Maria Sipin, Graduate Assistant, Portland State University

Maria Sipin is a Portland State University grad student in Urban Planning and Public Health, and an IBPI Active Transportation Scholar. Watch Maria's video, "Communicating Intersections," on the power that transportation planners have to affect positive, equitable change in our daily lives. Or, read the 2018 final report she co-authored "Elevating People: Planning for Equitable Travel to Marquam Hill" - a report on OHSU’s vision for diversity and inclusion and their goals to reduce single-occupancy vehicle trips and promote the increased use of sustainable multimodal transportation.

IBPI 2017 - 2018 ScholarLinkedIn | PSU Institute for Sustainable Solutions Staff Member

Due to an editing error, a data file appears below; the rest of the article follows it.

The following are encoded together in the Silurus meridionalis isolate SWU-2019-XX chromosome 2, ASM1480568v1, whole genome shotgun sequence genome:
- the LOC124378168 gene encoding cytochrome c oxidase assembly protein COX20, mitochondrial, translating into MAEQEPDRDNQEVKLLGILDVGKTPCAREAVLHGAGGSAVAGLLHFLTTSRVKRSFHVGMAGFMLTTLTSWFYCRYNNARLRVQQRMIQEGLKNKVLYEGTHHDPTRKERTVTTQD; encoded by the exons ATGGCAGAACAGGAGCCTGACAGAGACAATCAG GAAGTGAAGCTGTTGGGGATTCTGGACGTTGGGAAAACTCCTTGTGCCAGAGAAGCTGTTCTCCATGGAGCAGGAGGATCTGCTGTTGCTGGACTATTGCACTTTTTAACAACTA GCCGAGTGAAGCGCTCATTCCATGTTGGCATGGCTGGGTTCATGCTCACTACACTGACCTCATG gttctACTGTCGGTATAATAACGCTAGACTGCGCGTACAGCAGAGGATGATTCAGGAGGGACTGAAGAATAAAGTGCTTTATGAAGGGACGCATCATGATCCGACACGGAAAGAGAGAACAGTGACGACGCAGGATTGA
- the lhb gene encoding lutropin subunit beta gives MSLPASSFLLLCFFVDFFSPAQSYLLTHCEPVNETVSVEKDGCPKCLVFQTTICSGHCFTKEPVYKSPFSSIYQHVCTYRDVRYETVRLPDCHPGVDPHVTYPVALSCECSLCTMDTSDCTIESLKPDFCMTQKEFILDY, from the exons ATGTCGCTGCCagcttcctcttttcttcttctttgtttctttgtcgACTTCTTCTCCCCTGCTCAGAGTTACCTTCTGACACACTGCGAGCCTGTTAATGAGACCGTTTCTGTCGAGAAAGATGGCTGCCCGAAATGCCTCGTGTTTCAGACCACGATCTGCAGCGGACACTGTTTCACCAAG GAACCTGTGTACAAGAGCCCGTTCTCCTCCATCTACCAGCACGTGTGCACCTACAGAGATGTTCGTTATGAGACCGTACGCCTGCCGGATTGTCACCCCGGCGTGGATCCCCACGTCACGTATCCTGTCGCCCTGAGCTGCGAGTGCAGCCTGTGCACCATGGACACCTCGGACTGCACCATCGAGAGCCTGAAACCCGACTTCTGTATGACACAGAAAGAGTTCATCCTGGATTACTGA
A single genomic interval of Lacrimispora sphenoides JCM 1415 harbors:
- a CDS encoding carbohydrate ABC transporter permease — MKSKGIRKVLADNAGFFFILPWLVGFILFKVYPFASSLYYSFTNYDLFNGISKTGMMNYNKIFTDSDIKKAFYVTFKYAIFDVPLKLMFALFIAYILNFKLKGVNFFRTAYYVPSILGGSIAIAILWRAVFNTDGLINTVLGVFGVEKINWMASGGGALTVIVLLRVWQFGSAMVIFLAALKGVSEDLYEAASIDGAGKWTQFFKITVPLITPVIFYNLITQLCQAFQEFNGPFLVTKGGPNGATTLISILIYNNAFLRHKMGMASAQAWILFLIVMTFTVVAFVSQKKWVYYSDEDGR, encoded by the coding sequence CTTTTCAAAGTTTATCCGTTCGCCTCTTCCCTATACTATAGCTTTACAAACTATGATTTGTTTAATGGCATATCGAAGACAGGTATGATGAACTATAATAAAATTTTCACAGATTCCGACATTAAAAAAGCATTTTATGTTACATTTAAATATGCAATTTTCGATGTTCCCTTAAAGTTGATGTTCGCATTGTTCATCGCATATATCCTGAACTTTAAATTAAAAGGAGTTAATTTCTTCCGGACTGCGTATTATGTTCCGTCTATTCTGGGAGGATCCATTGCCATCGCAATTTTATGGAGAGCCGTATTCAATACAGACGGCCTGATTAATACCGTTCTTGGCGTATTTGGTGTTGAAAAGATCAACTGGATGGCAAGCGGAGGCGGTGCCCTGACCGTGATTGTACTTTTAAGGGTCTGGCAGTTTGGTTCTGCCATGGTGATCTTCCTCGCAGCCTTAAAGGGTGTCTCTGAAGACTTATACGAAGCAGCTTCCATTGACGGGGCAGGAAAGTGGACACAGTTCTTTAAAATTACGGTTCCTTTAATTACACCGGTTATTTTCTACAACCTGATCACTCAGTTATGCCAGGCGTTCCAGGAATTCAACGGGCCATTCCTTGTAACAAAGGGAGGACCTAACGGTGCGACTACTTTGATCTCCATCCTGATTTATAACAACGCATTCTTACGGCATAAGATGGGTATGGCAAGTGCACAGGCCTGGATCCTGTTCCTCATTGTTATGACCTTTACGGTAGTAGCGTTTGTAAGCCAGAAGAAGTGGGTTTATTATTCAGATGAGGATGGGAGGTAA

Tell us about yourself:

I started grad school in fall 2016, just a week after moving to Portland from Los...

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Feb 09, 2018
Principal Investigator: Nathan McNeil, Portland State University
Learn more about this research by viewing the Summary Report, related publications and the three Final Reports from each phase of the research on the Project Overview page. Hear firsthand from the researchers by watching the August 2017 webinar.

The third and final phase of our bike share equity research project has been published, with new findings from a survey of bike share users.

Riders targeted for equity-focused outreach efforts—lower-income individuals and people of color—were most likely to cite cost savings or discounted membership as reasons why they joined, while higher-income and white users were more likely to cite the convenience of using bike share. Lower-income riders were also more likely to have heard about...